It is after all now 602 days since Vera last took cocaine, 433 since she’s smoked anything heavier than a regular Camel Light – though Luke believes she’s given those up too – and exactly 366 days since she’s had sex.

Luke’s a devout Christian and Vera’s been attending his church since she met him. She has a prayer/mantra she repeats frequently:

Dear God, help me to be better, to be worthy, make me clean.

She too has a past, a past that Luke’s unaware of.

Lynn is Luke’s mother. When Luke and Vera arrive to tell her of their engagement, she has news of her own: she’s dying of cancer. Vera decides that taking a sabbatical from work to care for Lynn is the right thing to do; Lynn’s not so keen though, she has her own reasons for disliking Vera.

“You’ve been asleep,” Luke said as he entered. “Mother, how are you?”

Rolling her eyes, Lynn sighed overtly back at him. Her son. One of only two accomplishments in her life. Not like women nowadays who could have it all. Like bright, career-driven, youthful Vera. Vera would live.

Lynn should have lived. She should have dared. The problem was she’d always liked to excel. Having taken on the role of wife, mother, it followed that she should strive to be the ideal version of that. No affairs, no complaints, no help, no excess; just church and family and rules and principles and propriety, and everything done properly from scratch. Doing what was right, what was expected. Not that suddenly losing one’s husband – and validation, and dreams, and future – was right, or proper, or expected.

A series of events lead to Emily becoming Lynn’s carer. Lynn decides that Emily needs to tell her story and forces it from her. Vera, meanwhile, confides in Charlie, her ex about past deeds and discovers it’s more complicated that she thought.

A lot happens in After Before; everyone has an issue, including minor characters. Many of the characters are cruel, Lynn and Charlie in particular. Lynn’s behaviour towards Emily, in which she places her in positions which force reminders of her treatment in the Rwandan genocide so she will tell her story are vile acts, regardless of Lynn’s belief that by making Emily confront her past, it will help her.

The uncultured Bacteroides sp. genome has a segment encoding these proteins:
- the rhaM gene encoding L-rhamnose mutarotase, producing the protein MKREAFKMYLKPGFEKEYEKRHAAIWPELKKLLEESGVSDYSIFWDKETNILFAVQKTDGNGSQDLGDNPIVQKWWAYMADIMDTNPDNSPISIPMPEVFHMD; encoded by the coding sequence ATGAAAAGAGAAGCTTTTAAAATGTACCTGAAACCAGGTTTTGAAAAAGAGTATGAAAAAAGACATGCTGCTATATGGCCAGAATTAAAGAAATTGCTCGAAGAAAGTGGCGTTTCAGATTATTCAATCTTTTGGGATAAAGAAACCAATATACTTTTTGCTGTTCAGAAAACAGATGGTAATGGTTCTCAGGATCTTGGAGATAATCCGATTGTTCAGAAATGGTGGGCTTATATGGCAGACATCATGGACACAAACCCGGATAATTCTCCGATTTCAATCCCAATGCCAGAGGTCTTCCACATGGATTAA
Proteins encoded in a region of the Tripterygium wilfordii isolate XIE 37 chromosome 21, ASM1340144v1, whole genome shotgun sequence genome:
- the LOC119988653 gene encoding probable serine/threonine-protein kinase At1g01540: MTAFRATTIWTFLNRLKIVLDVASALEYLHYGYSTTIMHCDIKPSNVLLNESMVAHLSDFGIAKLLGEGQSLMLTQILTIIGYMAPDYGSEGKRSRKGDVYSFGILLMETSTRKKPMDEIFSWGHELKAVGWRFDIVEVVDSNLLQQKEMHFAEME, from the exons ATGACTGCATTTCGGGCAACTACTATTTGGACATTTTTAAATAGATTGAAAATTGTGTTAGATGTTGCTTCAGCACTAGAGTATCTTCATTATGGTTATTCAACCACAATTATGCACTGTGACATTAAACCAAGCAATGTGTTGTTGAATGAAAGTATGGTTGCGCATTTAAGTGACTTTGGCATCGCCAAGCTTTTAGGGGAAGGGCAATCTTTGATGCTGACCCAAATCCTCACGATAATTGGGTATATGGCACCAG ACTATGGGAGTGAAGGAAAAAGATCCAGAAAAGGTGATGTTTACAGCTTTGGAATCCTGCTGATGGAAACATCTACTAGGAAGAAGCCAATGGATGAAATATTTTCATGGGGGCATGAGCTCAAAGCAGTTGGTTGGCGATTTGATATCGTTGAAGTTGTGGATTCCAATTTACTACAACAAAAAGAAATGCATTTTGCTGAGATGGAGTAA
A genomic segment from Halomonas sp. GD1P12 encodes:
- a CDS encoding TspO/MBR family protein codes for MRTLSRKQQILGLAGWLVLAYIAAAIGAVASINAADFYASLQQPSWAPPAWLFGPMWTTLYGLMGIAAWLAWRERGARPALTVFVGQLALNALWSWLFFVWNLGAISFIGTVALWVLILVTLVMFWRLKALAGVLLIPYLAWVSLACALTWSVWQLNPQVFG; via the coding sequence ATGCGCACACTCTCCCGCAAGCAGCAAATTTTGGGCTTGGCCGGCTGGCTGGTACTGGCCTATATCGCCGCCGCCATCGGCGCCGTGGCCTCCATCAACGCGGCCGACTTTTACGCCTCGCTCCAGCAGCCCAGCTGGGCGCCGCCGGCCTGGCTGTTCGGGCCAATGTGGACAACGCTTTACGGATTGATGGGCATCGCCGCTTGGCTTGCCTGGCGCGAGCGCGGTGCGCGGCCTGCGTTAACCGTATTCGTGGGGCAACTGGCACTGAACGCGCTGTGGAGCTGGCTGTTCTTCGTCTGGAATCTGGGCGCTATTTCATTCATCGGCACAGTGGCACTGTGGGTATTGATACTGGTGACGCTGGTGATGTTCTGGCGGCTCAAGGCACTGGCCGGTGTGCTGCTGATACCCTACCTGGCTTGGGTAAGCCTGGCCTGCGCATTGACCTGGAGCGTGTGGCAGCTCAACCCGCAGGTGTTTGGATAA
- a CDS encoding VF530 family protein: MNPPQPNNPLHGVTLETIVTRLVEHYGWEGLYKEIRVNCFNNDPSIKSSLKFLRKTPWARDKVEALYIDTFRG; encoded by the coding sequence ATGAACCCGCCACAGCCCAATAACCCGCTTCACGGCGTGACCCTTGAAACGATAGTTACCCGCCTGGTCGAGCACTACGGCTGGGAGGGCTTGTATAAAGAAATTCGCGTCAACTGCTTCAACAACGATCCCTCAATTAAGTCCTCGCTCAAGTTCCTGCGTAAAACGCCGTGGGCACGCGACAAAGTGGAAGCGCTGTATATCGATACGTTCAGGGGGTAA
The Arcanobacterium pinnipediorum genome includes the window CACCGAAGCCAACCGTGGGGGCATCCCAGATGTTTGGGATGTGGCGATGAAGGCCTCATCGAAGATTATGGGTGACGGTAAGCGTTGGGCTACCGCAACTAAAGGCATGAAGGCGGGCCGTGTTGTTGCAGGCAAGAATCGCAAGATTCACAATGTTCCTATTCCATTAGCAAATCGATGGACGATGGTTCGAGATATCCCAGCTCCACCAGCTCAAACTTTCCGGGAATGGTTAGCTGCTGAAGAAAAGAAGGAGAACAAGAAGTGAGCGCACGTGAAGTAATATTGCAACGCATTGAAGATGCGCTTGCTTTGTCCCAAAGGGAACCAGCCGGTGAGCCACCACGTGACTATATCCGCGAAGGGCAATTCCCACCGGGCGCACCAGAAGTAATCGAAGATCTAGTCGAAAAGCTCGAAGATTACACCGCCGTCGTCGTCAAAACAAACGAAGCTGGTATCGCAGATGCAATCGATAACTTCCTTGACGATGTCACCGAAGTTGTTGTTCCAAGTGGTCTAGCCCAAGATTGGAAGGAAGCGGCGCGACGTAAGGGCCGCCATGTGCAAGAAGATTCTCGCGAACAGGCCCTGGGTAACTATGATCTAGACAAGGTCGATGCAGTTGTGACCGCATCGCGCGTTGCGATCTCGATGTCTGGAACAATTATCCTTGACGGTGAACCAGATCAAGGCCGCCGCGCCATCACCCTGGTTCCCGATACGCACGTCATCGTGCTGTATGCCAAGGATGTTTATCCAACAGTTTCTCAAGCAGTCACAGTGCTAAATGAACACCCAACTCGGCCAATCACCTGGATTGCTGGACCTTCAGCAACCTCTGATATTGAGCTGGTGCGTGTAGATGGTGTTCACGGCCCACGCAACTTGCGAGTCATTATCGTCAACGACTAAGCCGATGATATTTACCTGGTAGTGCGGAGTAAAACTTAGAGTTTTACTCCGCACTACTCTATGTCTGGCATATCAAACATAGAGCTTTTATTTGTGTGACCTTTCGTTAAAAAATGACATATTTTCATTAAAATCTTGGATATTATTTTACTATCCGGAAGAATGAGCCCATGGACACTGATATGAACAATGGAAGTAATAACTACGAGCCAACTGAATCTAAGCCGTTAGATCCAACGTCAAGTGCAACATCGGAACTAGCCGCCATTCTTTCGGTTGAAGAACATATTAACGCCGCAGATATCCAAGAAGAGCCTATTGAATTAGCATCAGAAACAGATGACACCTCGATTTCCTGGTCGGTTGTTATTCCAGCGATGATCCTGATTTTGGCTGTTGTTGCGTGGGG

The transitions between Lynn and Emily in Lynn’s house and Rwanda are forced in the writing too. It’s a shame as the scenes in Rwanda are the best pieces in the book. Wayne’s clearly researched these sections but made them human by having the reader relate to one particular family. She shows how friends and neighbours turned against people and the extent of the violence inflicted.

The end of the novel for Luke, Emily and Lynn is a little too neatly tied up. Only Vera’s ending is more precarious, largely because Charlie’s behaviour is unpredictable after his actions changed radically in the middle of the book.

After Before has some interesting ideas and some interesting characters. Unfortunately though I found it uneven, both in terms of plot and character, and ultimately, unsatisfying.

 

Thanks to Legend Press for the review copy.

The Bailey’s Women’s Prize for Fiction Longlist 2015

It’s here! The Bailey’s Women’s Prize for Fiction Longlist 2015 is as follows:

Rachel Cusk: Outline

Lissa Evans: Crooked Heart

Patricia Ferguson: Aren’t We Sisters?

Xiaolu Guo: I Am China

Samantha Harvey: Dear Thief

Emma Healey: Elizabeth is Missing

Emily St. John Mandel: Station Eleven

Grace McCleen: The Offering

Sandra Newman: The Country of Ice Cream Star

Heather O’Neil: The Girl Who Was Saturday Night

Laline Paull: The Bees

Marie Phillips: The Table of Less Valued Knights

Rachel Seiffert: The Walk Home

Kamila Shamsie: A God in Every Stone

Ali Smith: How to be both

Sara Taylor: The Shore

Anne Tyler: A Spool of Blue Thread

Sarah Waters: The Paying Guests

Jemma Wayne: After Before

PP Wong: The Life of a Banana

I’ve read and reviewed six of those already, if you hover over the titles, I’ve linked to my reviews.

Initial thoughts are I’m absolutely thrilled for Lissa Evans whose book I love and made my end of year list last year. Also very pleased for Sara Taylor whose debut I’ve read but not posted my review of yet (it’s published later this month), which is very good. I’ve got lots of reading to do but many of the books there are books I’ve had in my to be read pile for a while! (I also need to apologise to the person who commented on my wish list and mentioned Heather O’Neill’s book; I didn’t think it was eligible and clearly I was wrong. I’m pleased it comes highly recommended though.)

I’m looking forward to reading the rest and discussing with the rest of the shadow panel. Please do join in and let us know what you think of the list and any of the books you read.